When you say I should I check it out properly, who do you suggest I talk to? Do you mean check out the company's plans, or discuss the whole thing with ACAS? Would the CAB be able to assist?

    Thanks again! :)

    personally I would suggest ACAS or a solicitor well versed in company law. Additionally you or your parents may have access to a free legal advice line through insurance or work, they can be pretty good.
  • Former MemberFormer Member Posts: 1,876,324 The Mix Honorary Guru
    Yeah, Dad's got something he keeps referring to as ICAS through his job. And Mum's checking the Household Insurance Policy. Ironically, the extra work I took on was, in part, selling these Legal Expenses insurance policies!
  • Former MemberFormer Member Posts: 1,876,324 The Mix Honorary Guru
    That said, I have been told by several temping agencies that I have the skills and they'd have no problem placing me.
    Sounds familiar. :rolleyes:
  • Former MemberFormer Member Posts: 1,876,324 The Mix Honorary Guru
    Temping agencies do say that, but then again they don't take people on who are a waste of their time.

    As for the OP, yeah, that sounds greatly like constructive dismissal. You don't strictly need a contract written down, as contracts can be implied or oral, and it can often make the company look worse that you don't have one signed.

    They cannot reduce your position from full to part without your consent, I don't believe. I think it is classed as making someone redundant, which would not be unfair, but would mean they would have to pay you redundancy money or keep you on the same salary. I know my dad's firm kept him on his supervisor's salary when they "reorganised" 8 roles into 4, but he doesn't get a raise.

    How did ACAS go?
  • Former MemberFormer Member Posts: 1,876,324 The Mix Honorary Guru
    Just to update.. I've got myself a fabulous new job, on 50% more money than I'm on now and with a great company with great prospects!

    As for the above situation, I didn't phone ACAS in the end. I took my Dad's HR Manager's advice (he's a family friend too) and wrote a letter to my MD, stating that I was fully prepared to go back to my old full-time job and suggested that they retrained my colleague who used to do the job before she went on maternity leave. I did include the line "look forward to hearing your thoughts", but I gave him the letter over two weeks ago and haven't heard anything back from him.

    I've got to have a medical and a further meeting to discuss the finer details of my new job on Tuesday, so hopefully I should get the final offer letter by the end of the week and can hand my notice in on Friday (can't wait!).

    I'm now undecided as to whether I either drop the whole thing, or whether I write another letter to say "I'm handing in my notice because you've given me no other choice. I believe this is constructive dismissal, but understand you may prefer to treat this as a redunancy situation, in which case I look forward to discussing a redunancy settlement with you in the near future". What do you think? :yeees:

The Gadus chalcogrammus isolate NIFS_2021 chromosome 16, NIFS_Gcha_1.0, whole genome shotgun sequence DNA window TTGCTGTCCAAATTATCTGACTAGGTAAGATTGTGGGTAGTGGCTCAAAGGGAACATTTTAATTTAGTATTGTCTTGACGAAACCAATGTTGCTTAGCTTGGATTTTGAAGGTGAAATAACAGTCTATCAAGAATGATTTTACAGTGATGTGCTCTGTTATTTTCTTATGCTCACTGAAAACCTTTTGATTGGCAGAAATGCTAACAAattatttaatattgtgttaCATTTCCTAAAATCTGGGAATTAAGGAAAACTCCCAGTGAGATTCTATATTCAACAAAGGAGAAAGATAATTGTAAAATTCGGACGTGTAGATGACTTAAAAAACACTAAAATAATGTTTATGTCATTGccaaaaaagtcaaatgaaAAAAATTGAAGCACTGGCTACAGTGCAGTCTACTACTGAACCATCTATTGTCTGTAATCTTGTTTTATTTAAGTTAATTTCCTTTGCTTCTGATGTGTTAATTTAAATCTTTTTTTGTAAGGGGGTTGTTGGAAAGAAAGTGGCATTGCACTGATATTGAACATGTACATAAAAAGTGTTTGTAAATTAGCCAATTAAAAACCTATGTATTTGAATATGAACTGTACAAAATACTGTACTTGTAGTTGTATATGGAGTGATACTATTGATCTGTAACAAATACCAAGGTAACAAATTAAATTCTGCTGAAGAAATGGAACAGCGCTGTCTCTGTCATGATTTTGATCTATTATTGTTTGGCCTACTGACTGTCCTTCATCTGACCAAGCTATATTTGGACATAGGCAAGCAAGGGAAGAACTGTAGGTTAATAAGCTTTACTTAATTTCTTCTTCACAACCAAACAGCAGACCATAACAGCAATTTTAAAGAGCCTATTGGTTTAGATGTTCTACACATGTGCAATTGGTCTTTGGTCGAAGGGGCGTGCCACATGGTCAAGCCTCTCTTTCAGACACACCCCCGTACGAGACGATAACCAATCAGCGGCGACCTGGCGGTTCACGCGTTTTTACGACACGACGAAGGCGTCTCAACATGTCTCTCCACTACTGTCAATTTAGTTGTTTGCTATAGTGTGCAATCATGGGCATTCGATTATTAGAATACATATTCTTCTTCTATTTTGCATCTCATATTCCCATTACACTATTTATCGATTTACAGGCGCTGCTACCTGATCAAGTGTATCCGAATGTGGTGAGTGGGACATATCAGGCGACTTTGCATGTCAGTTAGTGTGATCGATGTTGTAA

• Former MemberFormer Member Posts: 1,876,324 The Mix Honorary Guru
    Try for all you can get, I reckon.

    I certainly think you'd have a shout for constructive dismissal, and if you don't pursue it the company can do it to the next person they decide isn't needed anymore.

    I doubt it was personal, but the company needs to be taught a lesson. Fight them tooth and claw.
  • Former MemberFormer Member Posts: 1,876,324 The Mix Honorary Guru
    You're right, Kermit. My Dad suggested I drop the whole thing, which I was going to do, but actually I think they deserve all they get!

    The office feels horrible today. Obviously I know I'm leaving but have got to keep a lid on it for the time being, but everyone seems prickly and on edge. Judging by a conversation I've just overheard, I've got a horrible feeling they've just "let go" another colleague at the end of this probationary period. It sucks cos he's so nice and good at his job, but again just highlights how crap they all are here!
  • Former MemberFormer Member Posts: 1,876,324 The Mix Honorary Guru
    Nah, its actually very canny of the company to do that.

    Get all these probationary people in on reduced wages, get them to work hard thinking they'll get the job, and then boot them out- free of charge. Get another mug in, rinse and repeat.

    And that's what they'll have done with you. Drive you out, banking on you not fighting it. Person easily removed, cheaper replacement brought in, all's well that ends well.

    Fight the fuckers. Even if you lose, you won't lose much. And if you win, it'd be wonderful. Get legal advice about starting proceedings.
  • Former MemberFormer Member Posts: 1,876,324 The Mix Honorary Guru
    Oh, new problems now!

    I, shall we say, let my feelings be known in my resignation letter and now my boss is refusing to give me a reference.. And I need the reference to get the new job! Grrr...